Best Buy store oopsie

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srothstein
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Re: Best Buy store oopsie

Postby srothstein » Mon Apr 09, 2018 1:07 am

Grundy1133 wrote:
srothstein wrote:
SQLGeek wrote:Is LP/AP legally able to detain somebody? If so, under what authority?


Any citizen has the authority to detain someone under Article 18.16 of the Code of Criminal Procedure.
Art. 18.16. PREVENTING CONSEQUENCES OF THEFT. Any person has a right to prevent the consequences of theft by seizing any personal property that has been stolen and bringing it, with the person suspected of committing the theft, if that person can be taken, before a magistrate for examination, or delivering the property and the person suspected of committing the theft to a peace officer for that purpose. To justify a seizure under this article, there must be reasonable ground to believe the property is stolen, and the seizure must be openly made and the proceedings had without delay.


This is what generally allows people to work security and loss prevention. But it does require them to be right. The person detained not only must be a thief but must actually have the stolen property on them.

so if an AP accuses me of shoplifting and detains me an dit turns out its just my gun could i file charges against the store for unlawful detainment?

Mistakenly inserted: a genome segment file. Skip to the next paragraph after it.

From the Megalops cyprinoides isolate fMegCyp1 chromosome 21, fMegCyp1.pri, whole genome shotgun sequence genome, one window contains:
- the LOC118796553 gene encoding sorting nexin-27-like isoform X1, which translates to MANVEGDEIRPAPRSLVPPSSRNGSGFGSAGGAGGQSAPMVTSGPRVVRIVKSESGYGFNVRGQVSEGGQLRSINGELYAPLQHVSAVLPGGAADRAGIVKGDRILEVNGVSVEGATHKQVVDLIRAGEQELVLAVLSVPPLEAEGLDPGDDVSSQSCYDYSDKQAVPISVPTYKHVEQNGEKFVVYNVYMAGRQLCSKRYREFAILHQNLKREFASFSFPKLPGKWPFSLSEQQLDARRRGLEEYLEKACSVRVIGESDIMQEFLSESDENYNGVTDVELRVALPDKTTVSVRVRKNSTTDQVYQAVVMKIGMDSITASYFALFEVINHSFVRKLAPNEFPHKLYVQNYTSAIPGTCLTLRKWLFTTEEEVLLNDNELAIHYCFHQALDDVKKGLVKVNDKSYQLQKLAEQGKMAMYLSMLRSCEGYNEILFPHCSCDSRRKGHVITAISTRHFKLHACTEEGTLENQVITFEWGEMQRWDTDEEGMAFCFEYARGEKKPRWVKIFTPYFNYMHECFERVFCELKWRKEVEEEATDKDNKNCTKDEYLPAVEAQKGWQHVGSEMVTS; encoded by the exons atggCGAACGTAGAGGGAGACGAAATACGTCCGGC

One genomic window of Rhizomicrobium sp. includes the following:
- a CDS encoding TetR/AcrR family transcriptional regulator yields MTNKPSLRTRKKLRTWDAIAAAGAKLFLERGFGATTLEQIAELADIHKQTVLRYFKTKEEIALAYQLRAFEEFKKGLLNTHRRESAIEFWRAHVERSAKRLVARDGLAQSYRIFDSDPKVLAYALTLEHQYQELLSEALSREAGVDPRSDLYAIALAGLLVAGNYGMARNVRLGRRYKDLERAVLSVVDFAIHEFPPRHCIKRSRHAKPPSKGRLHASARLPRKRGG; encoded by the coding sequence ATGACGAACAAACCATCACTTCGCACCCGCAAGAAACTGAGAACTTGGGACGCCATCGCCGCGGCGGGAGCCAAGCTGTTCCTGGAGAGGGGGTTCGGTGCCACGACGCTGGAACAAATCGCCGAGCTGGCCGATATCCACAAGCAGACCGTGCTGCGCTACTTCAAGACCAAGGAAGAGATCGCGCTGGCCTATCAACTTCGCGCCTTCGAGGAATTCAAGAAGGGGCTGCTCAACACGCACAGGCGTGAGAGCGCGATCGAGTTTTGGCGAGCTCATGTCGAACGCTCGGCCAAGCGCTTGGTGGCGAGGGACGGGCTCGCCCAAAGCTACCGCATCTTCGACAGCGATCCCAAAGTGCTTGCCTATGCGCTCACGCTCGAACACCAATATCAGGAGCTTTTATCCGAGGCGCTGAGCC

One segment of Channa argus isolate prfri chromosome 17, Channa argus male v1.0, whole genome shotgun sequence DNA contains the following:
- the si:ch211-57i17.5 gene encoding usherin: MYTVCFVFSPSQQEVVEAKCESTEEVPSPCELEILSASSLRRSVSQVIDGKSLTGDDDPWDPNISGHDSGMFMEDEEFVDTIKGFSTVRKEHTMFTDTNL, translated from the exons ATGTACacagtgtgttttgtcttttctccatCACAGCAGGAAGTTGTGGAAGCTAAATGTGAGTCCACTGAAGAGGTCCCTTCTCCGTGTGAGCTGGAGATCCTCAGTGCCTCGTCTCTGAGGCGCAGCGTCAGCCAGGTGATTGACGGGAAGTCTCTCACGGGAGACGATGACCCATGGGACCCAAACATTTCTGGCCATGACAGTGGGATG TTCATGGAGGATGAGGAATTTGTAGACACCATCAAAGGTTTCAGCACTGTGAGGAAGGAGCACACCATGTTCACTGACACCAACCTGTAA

That would be my understanding, but I am not a lawyer, just a retired cop.
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flechero
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Wow... seriously?

Postby flechero » Mon Apr 09, 2018 9:17 am

Why is everyone so lawsuit happy?? I really just don't get it. Someone sees you oddly fondling an item and then sees a bulge under your shirt and asks to verify it's not merchandise and people want to bring on a lawsuit?? What in the world? Think through what you are saying. Hundreds of wasted hours and lots of money spent on both sides, not to mention pulling resources away from real needs. Are we drunk in our righteousness? I'm really shocked with the responses. :confused5

Do you fight the LEO on the side of the road when you are pulled over for "speeding" (aka spot check) if you actually weren't, or do you show your DL/LTC & insurance to go on your way?